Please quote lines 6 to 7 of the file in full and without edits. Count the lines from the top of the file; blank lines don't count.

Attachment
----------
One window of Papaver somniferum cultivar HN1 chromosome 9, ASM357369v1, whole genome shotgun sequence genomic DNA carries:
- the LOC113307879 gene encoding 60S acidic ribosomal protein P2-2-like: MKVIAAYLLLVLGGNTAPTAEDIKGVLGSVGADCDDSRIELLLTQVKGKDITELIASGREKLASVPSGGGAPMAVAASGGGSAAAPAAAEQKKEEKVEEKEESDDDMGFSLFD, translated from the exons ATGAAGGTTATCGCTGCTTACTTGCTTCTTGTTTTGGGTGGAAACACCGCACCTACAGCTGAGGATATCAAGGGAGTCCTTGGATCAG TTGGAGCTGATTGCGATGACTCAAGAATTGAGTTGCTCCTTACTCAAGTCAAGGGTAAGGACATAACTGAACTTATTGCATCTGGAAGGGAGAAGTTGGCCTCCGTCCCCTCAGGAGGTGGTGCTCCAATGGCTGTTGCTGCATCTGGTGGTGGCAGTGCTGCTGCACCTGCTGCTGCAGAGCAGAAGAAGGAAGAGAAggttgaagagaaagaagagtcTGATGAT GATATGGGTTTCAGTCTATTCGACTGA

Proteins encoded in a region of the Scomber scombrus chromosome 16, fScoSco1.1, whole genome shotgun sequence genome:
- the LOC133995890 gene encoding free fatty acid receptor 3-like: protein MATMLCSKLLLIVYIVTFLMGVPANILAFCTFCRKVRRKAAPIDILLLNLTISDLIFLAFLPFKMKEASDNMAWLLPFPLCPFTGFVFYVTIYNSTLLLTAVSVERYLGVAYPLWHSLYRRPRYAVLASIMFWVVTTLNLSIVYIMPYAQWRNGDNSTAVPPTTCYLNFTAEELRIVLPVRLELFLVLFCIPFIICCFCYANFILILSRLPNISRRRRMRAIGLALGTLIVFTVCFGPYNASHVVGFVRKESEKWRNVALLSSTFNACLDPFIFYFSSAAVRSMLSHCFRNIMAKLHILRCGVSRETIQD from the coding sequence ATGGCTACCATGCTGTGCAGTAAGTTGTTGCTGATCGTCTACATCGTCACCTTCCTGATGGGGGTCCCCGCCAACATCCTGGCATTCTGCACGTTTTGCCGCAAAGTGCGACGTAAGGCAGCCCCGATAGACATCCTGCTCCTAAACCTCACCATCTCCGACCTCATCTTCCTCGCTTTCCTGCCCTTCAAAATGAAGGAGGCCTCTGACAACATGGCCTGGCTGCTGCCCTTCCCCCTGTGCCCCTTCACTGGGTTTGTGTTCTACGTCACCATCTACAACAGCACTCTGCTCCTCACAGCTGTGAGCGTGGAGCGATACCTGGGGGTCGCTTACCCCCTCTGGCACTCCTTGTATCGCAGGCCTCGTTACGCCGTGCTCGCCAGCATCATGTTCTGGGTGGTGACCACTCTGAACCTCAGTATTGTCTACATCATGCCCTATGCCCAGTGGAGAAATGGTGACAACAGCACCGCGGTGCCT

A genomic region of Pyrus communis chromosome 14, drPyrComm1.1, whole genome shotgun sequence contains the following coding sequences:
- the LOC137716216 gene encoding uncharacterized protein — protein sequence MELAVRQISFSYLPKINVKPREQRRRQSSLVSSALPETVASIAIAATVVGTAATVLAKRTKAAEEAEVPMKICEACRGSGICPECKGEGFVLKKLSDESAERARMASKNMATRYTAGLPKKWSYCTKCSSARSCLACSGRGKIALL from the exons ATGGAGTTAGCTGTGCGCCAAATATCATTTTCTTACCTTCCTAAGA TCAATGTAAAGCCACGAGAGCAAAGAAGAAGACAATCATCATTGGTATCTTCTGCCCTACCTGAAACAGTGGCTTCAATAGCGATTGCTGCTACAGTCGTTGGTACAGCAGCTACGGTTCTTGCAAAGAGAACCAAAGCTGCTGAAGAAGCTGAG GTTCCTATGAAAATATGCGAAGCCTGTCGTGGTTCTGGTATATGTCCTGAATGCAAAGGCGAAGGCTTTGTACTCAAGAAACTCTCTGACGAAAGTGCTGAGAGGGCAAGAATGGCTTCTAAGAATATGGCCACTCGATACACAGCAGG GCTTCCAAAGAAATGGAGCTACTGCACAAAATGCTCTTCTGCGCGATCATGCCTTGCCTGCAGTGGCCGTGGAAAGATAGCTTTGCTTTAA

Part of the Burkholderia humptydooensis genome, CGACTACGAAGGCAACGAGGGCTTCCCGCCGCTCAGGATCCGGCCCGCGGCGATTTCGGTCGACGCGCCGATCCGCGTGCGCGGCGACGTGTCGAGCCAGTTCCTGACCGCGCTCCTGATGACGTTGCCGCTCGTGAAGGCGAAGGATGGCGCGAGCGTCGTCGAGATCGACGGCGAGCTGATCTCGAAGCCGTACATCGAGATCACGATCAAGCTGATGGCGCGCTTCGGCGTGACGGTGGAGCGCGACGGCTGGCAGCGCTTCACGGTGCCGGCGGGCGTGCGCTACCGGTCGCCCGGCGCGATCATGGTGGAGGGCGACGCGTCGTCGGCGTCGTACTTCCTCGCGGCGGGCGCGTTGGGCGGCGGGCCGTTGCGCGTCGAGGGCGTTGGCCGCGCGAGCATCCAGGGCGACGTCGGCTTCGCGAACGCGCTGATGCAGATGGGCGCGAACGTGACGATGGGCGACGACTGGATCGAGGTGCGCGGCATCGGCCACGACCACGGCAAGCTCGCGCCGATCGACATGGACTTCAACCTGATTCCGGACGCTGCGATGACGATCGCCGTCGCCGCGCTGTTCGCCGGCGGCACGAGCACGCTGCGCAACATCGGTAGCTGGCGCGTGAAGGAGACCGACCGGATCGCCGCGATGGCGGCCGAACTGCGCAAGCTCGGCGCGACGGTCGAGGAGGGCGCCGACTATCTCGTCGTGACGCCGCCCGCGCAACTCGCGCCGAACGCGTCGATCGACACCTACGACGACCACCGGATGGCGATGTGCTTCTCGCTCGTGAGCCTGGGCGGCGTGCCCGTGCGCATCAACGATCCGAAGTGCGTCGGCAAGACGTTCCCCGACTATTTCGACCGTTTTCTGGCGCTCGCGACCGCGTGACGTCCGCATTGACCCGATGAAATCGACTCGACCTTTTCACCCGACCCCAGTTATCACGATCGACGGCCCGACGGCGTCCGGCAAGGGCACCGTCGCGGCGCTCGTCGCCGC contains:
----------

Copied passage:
- the LOC137716216 gene encoding uncharacterized protein — protein sequence MELAVRQISFSYLPKINVKPREQRRRQSSLVSSALPETVASIAIAATVVGTAATVLAKRTKAAEEAEVPMKICEACRGSGICPECKGEGFVLKKLSDESAERARMASKNMATRYTAGLPKKWSYCTKCSSARSCLACSGRGKIALL from the exons ATGGAGTTAGCTGTGCGCCAAATATCATTTTCTTACCTTCCTAAGA TCAATGTAAAGCCACGAGAGCAAAGAAGAAGACAATCATCATTGGTATCTTCTGCCCTACCTGAAACAGTGGCTTCAATAGCGATTGCTGCTACAGTCGTTGGTACAGCAGCTACGGTTCTTGCAAAGAGAACCAAAGCTGCTGAAGAAGCTGAG GTTCCTATGAAAATATGCGAAGCCTGTCGTGGTTCTGGTATATGTCCTGAATGCAAAGGCGAAGGCTTTGTACTCAAGAAACTCTCTGACGAAAGTGCTGAGAGGGCAAGAATGGCTTCTAAGAATATGGCCACTCGATACACAGCAGG GCTTCCAAAGAAATGGAGCTACTGCACAAAATGCTCTTCTGCGCGATCATGCCTTGCCTGCAGTGGCCGTGGAAAGATAGCTTTGCTTTAA

Part of the Burkholderia humptydooensis genome, CGACTACGAAGGCAACGAGGGCTTCCCGCCGCTCAGGATCCGGCCCGCGGCGATTTCGGTCGACGCGCCGATCCGCGTGCGCGGCGACGTGTCGAGCCAGTTCCTGACCGCGCTCCTGATGACGTTGCCGCTCGTGAAGGCGAAGGATGGCGCGAGCGTCGTCGAGATCGACGGCGAGCTGATCTCGAAGCCGTACATCGAGATCACGATCAAGCTGATGGCGCGCTTCGGCGTGACGGTGGAGCGCGACGGCTGGCAGCGCTTCACGGTGCCGGCGGGCGTGCGCTACCGGTCGCCCGGCGCGATCATGGTGGAGGGCGACGCGTCGTCGGCGTCGTACTTCCTCGCGGCGGGCGCGTTGGGCGGCGGGCCGTTGCGCGTCGAGGGCGTTGGCCGCGCGAGCATCCAGGGCGACGTCGGCTTCGCGAACGCGCTGATGCAGATGGGCGCGAACGTGACGATGGGCGACGACTGGATCGAGGTGCGCGGCATCGGCCACGACCACGGCAAGCTCGCGCCGATCGACATGGACTTCAACCTGATTCCGGACGCTGCGATGACGATCGCCGTCGCCGCGCTGTTCGCCGGCGGCACGAGCACGCTGCGCAACATCGGTAGCTGGCGCGTGAAGGAGACCGACCGGATCGCCGCGATGGCGGCCGAACTGCGCAAGCTCGGCGCGACGGTCGAGGAGGGCGCCGACTATCTCGTCGTGACGCCGCCCGCGCAACTCGCGCCGAACGCGTCGATCGACACCTACGACGACCACCGGATGGCGATGTGCTTCTCGCTCGTGAGCCTGGGCGGCGTGCCCGTGCGCATCAACGATCCGAAGTGCGTCGGCAAGACGTTCCCCGACTATTTCGACCGTTTTCTGGCGCTCGCGACCGCGTGACGTCCGCATTGACCCGATGAAATCGACTCGACCTTTTCACCCGACCCCAGTTATCACGATCGACGGCCCGACGGCGTCCGGCAAGGGCACCGTCGCGGCGCTCGTCGCCGC contains: